As initially planned, the Southern Delivery System water pipeline’s first phase was supposed to take five years to build and cost $880 million, plus financing costs. Colorado Springs Utilities now says it’s looking at ways to finish the first phase a year ahead of schedule, and millions of dollars under budget.
Utilities staff and construction personnel are analyzing different scenarios to see whether hiring more workers or buying more materials now could save money or time during the next few years. Building materials, such as steel, are cheaper now, thanks to the recession.
“If — and this is a big if — you could get some savings on materials and construction, then that’s what they’ll come back and say,” said City Council President Scott Hente, who chairs the Utilities board. “If you can do things cheaper, I’m all for it.”
Speeding up SDS construction could lessen rate hikes for ratepayers, though it’s far from certain, said SDS spokeswoman Janet Rummel. As it stands, water rates are expected to increase by 12 percent yearly until 2016 for the project’s first phase, which includes a 62-pipeline and the hookup into Pueblo Reservoir. A second phase includes building two new reservoirs.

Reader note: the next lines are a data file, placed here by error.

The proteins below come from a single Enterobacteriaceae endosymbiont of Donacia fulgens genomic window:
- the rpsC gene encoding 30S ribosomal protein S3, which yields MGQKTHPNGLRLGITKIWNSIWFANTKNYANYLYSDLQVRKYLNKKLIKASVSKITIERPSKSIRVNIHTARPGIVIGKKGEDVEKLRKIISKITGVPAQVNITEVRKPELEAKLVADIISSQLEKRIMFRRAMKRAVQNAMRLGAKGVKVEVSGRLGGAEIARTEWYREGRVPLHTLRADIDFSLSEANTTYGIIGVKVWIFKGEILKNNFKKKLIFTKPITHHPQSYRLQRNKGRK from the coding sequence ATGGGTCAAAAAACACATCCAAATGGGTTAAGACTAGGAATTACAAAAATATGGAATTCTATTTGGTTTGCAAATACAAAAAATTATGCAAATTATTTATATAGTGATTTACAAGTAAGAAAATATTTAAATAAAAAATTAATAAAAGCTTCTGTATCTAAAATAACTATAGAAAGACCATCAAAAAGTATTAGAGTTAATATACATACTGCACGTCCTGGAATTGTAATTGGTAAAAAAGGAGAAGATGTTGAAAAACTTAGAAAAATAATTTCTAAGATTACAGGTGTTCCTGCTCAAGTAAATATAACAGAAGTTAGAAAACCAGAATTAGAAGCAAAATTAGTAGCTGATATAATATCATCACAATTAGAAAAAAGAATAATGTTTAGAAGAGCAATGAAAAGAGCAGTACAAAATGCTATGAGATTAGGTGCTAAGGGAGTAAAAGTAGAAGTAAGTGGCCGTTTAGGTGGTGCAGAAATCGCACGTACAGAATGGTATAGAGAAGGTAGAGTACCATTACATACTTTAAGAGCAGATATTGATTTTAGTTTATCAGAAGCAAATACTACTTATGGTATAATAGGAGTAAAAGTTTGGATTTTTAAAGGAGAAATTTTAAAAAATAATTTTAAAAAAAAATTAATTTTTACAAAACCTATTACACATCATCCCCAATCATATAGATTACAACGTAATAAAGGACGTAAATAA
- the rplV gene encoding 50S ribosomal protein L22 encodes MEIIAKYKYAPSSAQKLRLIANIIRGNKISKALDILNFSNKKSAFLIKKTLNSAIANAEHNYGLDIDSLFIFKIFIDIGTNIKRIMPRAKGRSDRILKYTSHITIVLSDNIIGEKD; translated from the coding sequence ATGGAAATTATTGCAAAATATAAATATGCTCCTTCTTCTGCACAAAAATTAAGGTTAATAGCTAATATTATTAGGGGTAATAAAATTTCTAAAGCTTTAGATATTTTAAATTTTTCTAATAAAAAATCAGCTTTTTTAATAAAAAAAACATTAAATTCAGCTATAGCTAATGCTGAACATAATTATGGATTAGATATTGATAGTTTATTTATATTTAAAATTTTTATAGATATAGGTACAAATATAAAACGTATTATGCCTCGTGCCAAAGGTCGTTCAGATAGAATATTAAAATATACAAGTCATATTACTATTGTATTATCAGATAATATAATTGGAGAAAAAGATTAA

If Utilities is able to save money on the project, those savings could transfer to ratepayers, said Rummel.
SDS is designed move water from Pueblo Reservoir to Colorado Springs to meet expected population growth. SDS also will provide redundancy in the Utilities’ aging water delivery system, officials said. Fountain, Pueblo West and Security are partners in the project.
Utilities staff have much to consider about accelerating construction, Rummel said. They could conclude that they would spend the same amount of money, just on a shorter timeline.
That wouldn’t necessarily change the financial situation for Utilities or for customers.
And there are other factors, such as what impact such moves would have on other Utilities operations.
“A lot of it hinges on what the rest of the organization needs,” said Rummel.
Still, Utilities officials are already finding ways to cut millions off the price tag, Rummel said. Utilities is about to sign a contract with McCarthy Building Companies Inc. and Carollo Engineers to build SDS’s water treatment plant, at a price much lower than what Utilities originally estimated.
“They identified millions in possible construction cost savings, if they design it in a certain way,” Rummel said.
“It’s all about, is there a way we could save our customers in the end?”
Utilities’ study will be presented to the Utilities board at its July 20 meeting. The 1 p.m. meeting, on the fifth floor of the south tower of Plaza of the Rockies, 111 S. Tejon St., is open to the public.